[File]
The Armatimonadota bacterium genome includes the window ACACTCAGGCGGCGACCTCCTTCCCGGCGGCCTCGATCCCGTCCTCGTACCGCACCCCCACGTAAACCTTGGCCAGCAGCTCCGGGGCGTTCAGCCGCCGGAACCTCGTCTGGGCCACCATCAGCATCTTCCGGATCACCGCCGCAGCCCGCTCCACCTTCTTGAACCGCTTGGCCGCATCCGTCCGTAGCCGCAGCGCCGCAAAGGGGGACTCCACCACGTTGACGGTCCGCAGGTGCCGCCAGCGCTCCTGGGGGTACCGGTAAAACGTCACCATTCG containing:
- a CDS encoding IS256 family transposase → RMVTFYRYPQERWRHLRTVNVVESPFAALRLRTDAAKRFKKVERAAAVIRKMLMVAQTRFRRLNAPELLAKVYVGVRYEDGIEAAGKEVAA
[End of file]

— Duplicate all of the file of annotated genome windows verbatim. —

The Armatimonadota bacterium genome includes the window ACACTCAGGCGGCGACCTCCTTCCCGGCGGCCTCGATCCCGTCCTCGTACCGCACCCCCACGTAAACCTTGGCCAGCAGCTCCGGGGCGTTCAGCCGCCGGAACCTCGTCTGGGCCACCATCAGCATCTTCCGGATCACCGCCGCAGCCCGCTCCACCTTCTTGAACCGCTTGGCCGCATCCGTCCGTAGCCGCAGCGCCGCAAAGGGGGACTCCACCACGTTGACGGTCCGCAGGTGCCGCCAGCGCTCCTGGGGGTACCGGTAAAACGTCACCATTCG containing:
- a CDS encoding IS256 family transposase → RMVTFYRYPQERWRHLRTVNVVESPFAALRLRTDAAKRFKKVERAAAVIRKMLMVAQTRFRRLNAPELLAKVYVGVRYEDGIEAAGKEVAA